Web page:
Finnish mobile phone maker Nokia, which once dominated the market, has seen sales fall again by a further 22 per cent in the fourth quarter of 2013 - with sales at the mobile handset business, which is in the process of being sold-off to software giant Microsoft, falling by 29 per cent.
The results will be the last before the sale of the handset business to Microsoft is completed.
The unexpectedly sharp decline in handset sales plunged the unit back into losses, falling from a profit of €97m in 2012 to a loss of €198m in the fourth quarter. Over 2013, sales also fell by 29 per cent, from €15.15bn to €10.74bn, while net cash from those activities also fell by €1.1bn.
The company was also slow to release sales figures for its conventional phones and smartphones, leading to speculation that Nokia Lumia sales had been especially poor.
However, figures just released indicate that the company sold 8.2 million Lumia phones on the quarter - down sequentially on the previous quarter, but up from the 4.4 million sold in the same quarter in 2012. Instead, it appears that conventional phone sales are crumbling as emerging markets switch to smartphones.
The deal to sell the handset business to Microsoft was overwhelmingly approved by Nokia shareholders on 19 November with completion expected this quarter, according to the company's results report.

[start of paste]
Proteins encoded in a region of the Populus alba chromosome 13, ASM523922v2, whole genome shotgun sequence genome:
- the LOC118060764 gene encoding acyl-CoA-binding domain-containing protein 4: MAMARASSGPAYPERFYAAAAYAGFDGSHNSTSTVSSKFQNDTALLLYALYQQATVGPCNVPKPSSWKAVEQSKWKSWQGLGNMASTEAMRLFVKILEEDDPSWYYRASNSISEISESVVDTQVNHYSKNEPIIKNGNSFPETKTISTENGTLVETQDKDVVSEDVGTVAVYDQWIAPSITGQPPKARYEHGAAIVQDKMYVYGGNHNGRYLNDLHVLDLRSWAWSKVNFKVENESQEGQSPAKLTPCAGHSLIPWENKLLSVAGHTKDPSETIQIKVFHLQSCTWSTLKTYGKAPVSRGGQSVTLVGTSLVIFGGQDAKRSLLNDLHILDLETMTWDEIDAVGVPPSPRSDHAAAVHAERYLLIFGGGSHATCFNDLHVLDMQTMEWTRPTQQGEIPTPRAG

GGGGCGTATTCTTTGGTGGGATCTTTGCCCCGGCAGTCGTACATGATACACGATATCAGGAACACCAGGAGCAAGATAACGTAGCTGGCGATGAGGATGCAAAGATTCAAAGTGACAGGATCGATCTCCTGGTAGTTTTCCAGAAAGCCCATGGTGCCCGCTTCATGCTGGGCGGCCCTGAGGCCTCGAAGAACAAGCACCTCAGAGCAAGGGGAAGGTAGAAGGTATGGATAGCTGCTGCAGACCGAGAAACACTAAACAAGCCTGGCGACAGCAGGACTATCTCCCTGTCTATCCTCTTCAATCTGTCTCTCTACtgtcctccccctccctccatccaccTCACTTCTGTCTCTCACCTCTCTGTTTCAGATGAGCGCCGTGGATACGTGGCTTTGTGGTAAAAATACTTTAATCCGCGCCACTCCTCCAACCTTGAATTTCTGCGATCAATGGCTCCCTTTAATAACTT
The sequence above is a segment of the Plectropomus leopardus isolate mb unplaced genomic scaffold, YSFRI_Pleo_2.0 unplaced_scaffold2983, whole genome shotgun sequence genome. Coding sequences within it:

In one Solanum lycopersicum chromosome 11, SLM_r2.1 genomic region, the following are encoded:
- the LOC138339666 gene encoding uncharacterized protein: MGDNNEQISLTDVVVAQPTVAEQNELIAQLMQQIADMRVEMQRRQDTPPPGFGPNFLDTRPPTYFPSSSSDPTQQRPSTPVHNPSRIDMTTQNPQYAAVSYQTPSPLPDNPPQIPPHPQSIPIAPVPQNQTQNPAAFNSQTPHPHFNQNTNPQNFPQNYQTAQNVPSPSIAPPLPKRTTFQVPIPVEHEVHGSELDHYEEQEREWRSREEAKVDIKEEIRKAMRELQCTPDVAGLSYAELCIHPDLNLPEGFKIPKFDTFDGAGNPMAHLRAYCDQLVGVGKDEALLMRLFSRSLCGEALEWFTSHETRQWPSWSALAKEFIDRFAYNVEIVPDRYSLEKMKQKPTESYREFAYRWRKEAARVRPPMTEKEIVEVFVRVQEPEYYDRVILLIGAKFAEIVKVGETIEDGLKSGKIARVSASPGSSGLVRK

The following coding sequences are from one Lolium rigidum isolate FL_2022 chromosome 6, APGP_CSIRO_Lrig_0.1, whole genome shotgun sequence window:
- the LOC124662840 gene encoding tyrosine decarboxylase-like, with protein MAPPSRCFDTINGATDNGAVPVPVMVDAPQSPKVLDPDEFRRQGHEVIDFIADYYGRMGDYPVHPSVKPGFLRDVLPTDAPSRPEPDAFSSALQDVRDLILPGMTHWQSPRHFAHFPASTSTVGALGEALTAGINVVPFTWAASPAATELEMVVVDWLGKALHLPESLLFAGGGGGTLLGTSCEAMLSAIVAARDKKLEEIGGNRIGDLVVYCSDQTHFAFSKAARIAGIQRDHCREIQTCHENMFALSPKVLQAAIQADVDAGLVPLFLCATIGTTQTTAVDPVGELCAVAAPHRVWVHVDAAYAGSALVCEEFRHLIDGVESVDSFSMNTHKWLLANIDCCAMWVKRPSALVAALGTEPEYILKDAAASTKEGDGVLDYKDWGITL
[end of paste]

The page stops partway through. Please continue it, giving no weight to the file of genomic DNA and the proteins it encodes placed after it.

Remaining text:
Following the results, some observers have speculated that the deal may already be going sour. Leaked details of "Normandy", a prototype Android-based smartphone as an alternative platform for its S40-based low-end phones that are struggling to compete with cheap Android alternatives, emerged in the last week and has been widely interpreted as a shot across the bows for Microsoft.
"Lumia sales flat or declining? What a surprise... Q4/2013 is for Lumia what Q1/2011 was for Symbian: the beginning of the end," tweeted Jan Ole Suhr, an influential mobile entrepreneur and Nokia developer responsible for developing the Gravity social media client.
Sometimes, the power of the mainframe is the most cost effective answer. Computing's Peter Gothard puts Computing's readers' questions on the future of the mainframe to IBM's Z13 expert Steven Dickens.
This Dummies white paper will help you better understand business process management (BPM)